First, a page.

- 2 tbsp olive oil
- 600 gm chuck steak, cut into 2cm pieces
- For dusting: seasoned plain flour
- 4 golden shallots, coarsely chopped
- 3 garlic cloves, coarsely chopped
- 200 ml dry red wine
- 200 ml good-quality beef stock
- ¼ cup (firmly packed) thyme leaves
- 1 egg, lightly beaten
- 1 butter-puff pastry sheet (375gm)(see note)
- To serve: homemade or good quality homemade-style tomato sauce
- 240 gm plain flour, sieved
- 180 gm cold unsalted butter, coarsely chopped
- 1Heat oil in a large saucepan over high heat. Dust steak in flour, shake off excess, and cook in batches until golden, stirring occasionally (3-5 minutes), remove from saucepan with a slotted spoon and set aside. Add shallots and garlic to pan, sauté until golden (3-5 minutes). Add red wine, reduce by half (3-4 minutes), then add stock and thyme. Reduce heat to low, add steak, cover and simmer until tender (2-2½ hours). Uncover and cook until sauce is thick (30-40 minutes). Season to taste, set aside to cool, then refrigerate until cooled completely.
- 2Meanwhile, for shortcrust pastry, process flour, butter and 1 tsp salt in a food processor until just combined. Add 80ml iced water, a little at a time, and pulse until a dough forms. Form into a disc, wrap in plastic wrap and refrigerate to rest (1 hour).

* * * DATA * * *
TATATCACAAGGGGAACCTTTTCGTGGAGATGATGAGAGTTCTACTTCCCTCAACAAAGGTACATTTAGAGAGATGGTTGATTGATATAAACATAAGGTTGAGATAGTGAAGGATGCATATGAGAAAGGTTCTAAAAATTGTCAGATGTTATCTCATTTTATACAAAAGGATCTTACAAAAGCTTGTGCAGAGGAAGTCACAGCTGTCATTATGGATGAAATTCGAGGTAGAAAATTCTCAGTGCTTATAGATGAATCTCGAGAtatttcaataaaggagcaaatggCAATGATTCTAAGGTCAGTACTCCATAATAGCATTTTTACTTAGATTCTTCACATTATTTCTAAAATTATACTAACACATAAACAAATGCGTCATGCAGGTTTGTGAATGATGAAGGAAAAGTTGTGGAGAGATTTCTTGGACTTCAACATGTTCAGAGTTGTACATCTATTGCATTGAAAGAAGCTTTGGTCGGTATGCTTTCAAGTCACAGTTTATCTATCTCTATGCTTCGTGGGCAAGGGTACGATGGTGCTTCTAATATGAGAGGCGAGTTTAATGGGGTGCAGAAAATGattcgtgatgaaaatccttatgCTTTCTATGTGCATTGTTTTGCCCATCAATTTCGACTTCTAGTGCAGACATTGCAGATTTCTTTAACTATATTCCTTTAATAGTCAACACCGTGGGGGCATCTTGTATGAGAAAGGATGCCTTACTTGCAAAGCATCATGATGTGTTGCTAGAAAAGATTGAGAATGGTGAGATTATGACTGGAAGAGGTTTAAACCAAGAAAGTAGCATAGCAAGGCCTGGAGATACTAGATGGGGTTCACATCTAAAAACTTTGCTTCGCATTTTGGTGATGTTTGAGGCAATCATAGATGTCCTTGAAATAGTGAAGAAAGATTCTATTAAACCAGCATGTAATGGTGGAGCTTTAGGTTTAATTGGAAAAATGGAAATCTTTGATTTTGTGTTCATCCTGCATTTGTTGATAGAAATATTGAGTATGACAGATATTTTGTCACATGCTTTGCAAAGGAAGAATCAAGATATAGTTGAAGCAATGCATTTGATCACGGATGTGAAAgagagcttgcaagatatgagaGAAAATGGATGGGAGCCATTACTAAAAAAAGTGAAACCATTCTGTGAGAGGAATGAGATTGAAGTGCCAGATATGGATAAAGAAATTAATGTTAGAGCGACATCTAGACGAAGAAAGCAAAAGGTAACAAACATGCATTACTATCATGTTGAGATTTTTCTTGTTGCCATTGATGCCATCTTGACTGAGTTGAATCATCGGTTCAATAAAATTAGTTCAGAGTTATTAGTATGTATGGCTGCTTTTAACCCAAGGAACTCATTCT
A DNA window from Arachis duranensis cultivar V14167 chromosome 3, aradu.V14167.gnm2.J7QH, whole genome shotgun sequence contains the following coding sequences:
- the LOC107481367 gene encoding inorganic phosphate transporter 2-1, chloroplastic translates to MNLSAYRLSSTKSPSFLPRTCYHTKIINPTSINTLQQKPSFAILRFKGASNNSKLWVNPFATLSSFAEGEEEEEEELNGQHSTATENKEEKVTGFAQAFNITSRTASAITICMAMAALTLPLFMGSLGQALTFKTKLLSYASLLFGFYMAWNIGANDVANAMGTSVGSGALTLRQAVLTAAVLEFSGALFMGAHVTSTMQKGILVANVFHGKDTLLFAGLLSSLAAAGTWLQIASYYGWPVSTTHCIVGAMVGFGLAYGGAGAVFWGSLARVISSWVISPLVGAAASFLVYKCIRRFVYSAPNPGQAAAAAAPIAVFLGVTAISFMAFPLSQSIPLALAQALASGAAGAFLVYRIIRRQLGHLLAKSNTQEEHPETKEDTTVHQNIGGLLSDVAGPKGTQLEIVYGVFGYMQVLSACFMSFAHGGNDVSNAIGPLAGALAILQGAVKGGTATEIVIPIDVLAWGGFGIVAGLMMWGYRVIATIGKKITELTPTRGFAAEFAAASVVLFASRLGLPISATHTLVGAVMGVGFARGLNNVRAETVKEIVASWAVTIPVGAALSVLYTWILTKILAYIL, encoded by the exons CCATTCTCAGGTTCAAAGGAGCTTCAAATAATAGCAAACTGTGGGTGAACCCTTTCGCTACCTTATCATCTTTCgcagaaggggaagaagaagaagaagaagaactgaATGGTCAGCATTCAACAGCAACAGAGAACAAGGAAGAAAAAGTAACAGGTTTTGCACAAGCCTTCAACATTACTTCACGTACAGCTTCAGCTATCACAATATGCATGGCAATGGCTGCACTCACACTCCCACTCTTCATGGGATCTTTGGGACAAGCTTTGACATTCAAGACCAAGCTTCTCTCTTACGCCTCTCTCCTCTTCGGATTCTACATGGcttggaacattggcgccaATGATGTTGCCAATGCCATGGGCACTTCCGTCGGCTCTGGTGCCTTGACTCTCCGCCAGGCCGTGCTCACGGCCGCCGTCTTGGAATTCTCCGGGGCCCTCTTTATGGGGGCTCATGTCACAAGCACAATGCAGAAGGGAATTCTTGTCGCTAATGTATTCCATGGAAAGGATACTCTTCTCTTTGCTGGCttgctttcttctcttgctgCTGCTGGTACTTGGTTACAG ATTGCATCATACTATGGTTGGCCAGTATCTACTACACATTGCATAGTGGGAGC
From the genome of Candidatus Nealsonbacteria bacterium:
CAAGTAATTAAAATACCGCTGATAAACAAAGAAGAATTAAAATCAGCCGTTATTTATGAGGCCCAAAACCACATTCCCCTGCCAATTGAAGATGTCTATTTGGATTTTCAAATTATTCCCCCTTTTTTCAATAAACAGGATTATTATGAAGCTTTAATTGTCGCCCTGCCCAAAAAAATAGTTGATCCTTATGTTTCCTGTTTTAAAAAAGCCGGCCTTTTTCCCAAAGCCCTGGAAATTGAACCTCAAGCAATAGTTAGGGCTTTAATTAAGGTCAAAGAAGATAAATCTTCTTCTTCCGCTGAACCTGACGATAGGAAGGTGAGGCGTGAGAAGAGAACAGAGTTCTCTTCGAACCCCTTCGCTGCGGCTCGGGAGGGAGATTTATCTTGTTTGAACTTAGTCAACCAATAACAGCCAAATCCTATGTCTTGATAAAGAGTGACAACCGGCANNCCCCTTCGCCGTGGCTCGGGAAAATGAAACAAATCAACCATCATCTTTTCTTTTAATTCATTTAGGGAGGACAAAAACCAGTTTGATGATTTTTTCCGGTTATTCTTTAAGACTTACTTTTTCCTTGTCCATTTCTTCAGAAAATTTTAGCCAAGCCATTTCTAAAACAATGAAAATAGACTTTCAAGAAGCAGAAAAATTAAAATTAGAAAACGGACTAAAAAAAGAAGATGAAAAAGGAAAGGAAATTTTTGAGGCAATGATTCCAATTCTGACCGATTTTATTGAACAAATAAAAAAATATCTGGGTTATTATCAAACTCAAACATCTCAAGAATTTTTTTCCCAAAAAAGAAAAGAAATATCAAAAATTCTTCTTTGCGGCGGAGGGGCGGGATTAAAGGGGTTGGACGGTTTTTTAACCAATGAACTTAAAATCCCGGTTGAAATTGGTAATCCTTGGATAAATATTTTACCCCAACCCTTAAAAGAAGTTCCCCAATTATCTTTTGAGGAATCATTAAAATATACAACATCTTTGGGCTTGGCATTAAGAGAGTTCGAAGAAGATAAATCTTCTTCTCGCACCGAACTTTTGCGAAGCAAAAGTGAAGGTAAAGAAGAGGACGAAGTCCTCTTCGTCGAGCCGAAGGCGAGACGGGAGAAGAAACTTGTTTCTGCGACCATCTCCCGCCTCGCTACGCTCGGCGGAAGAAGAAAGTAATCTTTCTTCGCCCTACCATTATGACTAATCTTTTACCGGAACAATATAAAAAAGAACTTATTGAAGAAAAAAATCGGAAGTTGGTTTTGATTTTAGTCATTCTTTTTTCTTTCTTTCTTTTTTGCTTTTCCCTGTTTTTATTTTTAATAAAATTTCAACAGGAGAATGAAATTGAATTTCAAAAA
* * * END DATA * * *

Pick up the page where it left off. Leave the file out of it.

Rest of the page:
- 3Preheat oven to 200C. Roll shortcrust pastry to 5mm thick and cut twelve 9cm-diameter rounds. Line a 12 x 60ml-capacity muffin tray with pastry and refrigerate to rest (30 minutes). Meanwhile, cut twelve 7cm-diameter rounds of puff pastry and refrigerate until required.
- 4Divide pie mixture among pastry cases, fold in pastry edges, then brush with eggwash and top with puff pastry circles. Press edges together and refrigerate to rest (30 minutes), brush with eggwash and cook until golden and cooked through (15-20 minutes). Serve with tomato sauce.
We prefer to use Carême butter-puff pastry. For this recipe, we’ve used shortcrust pastry on the base and puff pastry on top to add a buttery, flaky finish. You can use all shortcrust pastry, if preferred.
This recipe is from the November 2009 issue of